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Indian Journal of Cancer
Medknow Publications on behalf of Indian Cancer Society
ISSN: 0019-509X EISSN: 1998-4774
Vol. 46, Num. 4, 2009, pp. 340-342

Indian Journal of Cancer, Vol. 46, No. 4, October-December, 2009, pp. 340-342

Letter To Editor

Primary malignant melanoma in cystic teratoma of ovary

Department of Obstetrics and Gynaecology, UCMS & GTB Hospital, Delhi
Correspondence Address:Department of Obstetrics and Gynaecology, UCMS & GTB Hospital, Delhi
amita_suneja@yahoo.co.in

Code Number: cn09080

PMID: 19749467
DOI: 10.4103/0019-509X.55558

Sir,

Primary malignant melanoma of the ovary as a site of metastatic melanoma has been reported in up to 16% of the women, in autopsy studies. [1] Only 31 cases have been reported, including a compilation of 20 cases [1] and individual case reports. [2],[3],[4],[5],[6],[7],[8],[9],[10],[11]

A 50-year-old woman, P 3+0+3+3, presented with pain and distension of the lower abdomen for one month. Her present and previous menstrual cycles were normal and there was no other symptom. A general physical examination was apparently normal with no lymphadenopathy. Abdominal and pelvic examination revealed a firm, 20 x 15 cm, smooth, mobile, nontender cystic mass, to the right anterolateral aspect of the uterus. An ultrasound examination showed a right adnexal mass with mixed echogenicity and thin septations, with no ascites or enlarged lymph nodes. The uterus, liver, and other ovary were unremarkable. CA 125 was 53.31 U/ml. Staging laparotomy revealed 100 ml of hemorrhagic ascitic fluid and a 20 x 15 cm right cystic ovarian mass, with solid areas and a smooth capsule. The uterus, left ovary, omentum, liver, bowel, and peritoneum had no obvious lesions. She underwent extrafascial hysterectomy with bilateral salpingo-oophorectomy and infracolic omentectomy.

The left ovary, uterus, cervix, and both tubes were unremarkable. The right ovary was converted into a cystic mass 20 x 15 x 12 cm, with a smooth and intact capsule. A cut section revealed a unilocular cyst filled with sebaceous material and hair. The wall was corrugated; 0.2 to 1.0 cm thick and showed a solitary, solid, pigmented, mural nodule, 3 x 3 cm in size [Figure - 1]. On microscopy, a brown nodule and other sections of the tumor were seen to comprise of pleomorphic oval to spindled cells with hyperchromatic nuclei, prominent nucleoli, and frequent mitosis [Figure - 2]. The cytoplasm contained abundant brown pigment, confirmed to be melanin, by its immunohistochemical positivity to HMB-45. On multiple sections, neither the lining epithelium of the cyst nor any intraepithelial junctional activity was detected. No other teratoid tissue of mesodermal or endodermal origin was present in the tumor. Ascitic fluid, omentum, and peritoneal biopsies were negative for malignancy.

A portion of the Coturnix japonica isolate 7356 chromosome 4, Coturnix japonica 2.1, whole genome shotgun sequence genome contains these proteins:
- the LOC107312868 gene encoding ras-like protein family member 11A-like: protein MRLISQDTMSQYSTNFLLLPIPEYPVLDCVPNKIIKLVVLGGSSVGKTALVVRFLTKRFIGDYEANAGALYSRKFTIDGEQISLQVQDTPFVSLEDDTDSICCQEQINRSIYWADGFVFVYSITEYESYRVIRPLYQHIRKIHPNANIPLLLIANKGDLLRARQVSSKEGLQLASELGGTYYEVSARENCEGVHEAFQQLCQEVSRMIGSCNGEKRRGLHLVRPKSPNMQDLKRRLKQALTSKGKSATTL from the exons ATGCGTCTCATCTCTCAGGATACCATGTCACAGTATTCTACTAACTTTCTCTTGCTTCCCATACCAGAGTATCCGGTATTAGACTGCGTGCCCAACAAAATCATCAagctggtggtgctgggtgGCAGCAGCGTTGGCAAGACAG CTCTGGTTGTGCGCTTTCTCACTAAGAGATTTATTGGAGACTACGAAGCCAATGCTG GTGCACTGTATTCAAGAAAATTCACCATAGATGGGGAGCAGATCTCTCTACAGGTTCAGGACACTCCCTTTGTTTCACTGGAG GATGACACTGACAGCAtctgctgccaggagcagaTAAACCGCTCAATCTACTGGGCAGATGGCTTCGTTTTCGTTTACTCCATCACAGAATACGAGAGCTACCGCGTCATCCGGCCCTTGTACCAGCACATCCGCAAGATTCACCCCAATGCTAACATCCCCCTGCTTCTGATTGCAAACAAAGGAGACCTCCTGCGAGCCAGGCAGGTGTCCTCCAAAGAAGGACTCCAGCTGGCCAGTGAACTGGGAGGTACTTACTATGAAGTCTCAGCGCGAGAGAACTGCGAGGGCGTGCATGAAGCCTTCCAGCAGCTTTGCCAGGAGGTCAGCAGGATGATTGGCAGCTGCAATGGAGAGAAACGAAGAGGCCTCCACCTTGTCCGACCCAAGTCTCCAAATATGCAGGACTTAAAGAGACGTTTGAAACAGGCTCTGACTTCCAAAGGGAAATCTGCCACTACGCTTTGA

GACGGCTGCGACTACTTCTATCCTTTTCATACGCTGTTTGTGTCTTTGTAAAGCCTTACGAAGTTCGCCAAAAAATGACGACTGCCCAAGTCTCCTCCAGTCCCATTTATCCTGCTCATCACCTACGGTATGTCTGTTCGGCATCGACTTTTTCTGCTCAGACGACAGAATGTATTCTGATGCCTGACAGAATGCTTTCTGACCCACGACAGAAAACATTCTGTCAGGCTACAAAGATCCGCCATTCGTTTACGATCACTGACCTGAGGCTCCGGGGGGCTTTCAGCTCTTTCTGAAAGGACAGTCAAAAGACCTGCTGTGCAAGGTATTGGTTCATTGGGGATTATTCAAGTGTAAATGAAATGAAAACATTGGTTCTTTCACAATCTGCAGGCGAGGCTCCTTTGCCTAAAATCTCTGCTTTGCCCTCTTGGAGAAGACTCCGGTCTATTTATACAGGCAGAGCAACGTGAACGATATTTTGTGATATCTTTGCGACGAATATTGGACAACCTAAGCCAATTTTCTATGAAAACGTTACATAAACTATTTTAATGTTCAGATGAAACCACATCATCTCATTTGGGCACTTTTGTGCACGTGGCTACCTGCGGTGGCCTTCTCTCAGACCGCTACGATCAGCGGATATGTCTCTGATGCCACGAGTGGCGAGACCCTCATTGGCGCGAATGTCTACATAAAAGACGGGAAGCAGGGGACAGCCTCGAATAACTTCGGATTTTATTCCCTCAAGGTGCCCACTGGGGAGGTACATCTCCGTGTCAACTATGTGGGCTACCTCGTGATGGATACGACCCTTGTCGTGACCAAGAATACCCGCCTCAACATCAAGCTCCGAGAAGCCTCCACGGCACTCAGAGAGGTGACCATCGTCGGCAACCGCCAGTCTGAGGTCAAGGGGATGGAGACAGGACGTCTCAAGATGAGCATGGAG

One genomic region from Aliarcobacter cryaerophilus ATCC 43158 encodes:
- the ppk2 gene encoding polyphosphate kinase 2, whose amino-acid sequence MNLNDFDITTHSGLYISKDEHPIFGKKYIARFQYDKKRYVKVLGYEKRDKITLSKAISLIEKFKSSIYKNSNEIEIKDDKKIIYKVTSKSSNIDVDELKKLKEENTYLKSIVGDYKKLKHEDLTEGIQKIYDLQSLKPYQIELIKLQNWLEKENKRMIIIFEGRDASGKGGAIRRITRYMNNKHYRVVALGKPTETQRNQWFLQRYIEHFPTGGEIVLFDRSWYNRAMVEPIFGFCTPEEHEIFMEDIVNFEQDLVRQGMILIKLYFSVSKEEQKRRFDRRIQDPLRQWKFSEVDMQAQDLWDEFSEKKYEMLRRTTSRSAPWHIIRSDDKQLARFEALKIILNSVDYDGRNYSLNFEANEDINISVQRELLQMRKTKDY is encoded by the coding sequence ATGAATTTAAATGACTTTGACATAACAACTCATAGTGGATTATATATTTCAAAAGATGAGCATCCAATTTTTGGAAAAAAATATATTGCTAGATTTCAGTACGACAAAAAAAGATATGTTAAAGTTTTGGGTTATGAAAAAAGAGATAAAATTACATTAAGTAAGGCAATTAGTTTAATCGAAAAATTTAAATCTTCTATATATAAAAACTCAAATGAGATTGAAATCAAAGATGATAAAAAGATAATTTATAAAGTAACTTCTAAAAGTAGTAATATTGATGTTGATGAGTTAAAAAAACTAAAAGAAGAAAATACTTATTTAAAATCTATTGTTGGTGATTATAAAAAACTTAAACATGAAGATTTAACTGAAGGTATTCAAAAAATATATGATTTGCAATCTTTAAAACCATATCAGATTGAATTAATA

The histological features and diffuse immunohistochemical expression of HMB-45 favored a diagnosis of melanoma.

The patient was re-evaluated and the possibility of a melanoma at any other site, mainly skin, central nervous system, eye, and gastrointestinal tract, was ruled out. Postoperatively she received chemotherapy, using dacarbazine (DTIC) and cisplatin, in the Medical Oncology Department. After one cycle, the patient refused further chemotherapy and died of recurrence in the pelvis and lung metastases, ten months post surgery.

Malignant change in a dermoid cyst of the ovary is rare, occurring in 0.2-2% of the cases and squamous cell cancer (SCC) is the commonest change, accounting for 88% of all malignancies. [2] Less commonly, adenocarcinoma, fibrosarcoma, carcinoid tumor, and mixed tumor, in order of decreasing frequency can occur, and malignant melanoma is extremely uncommon and the rarest of all. [1]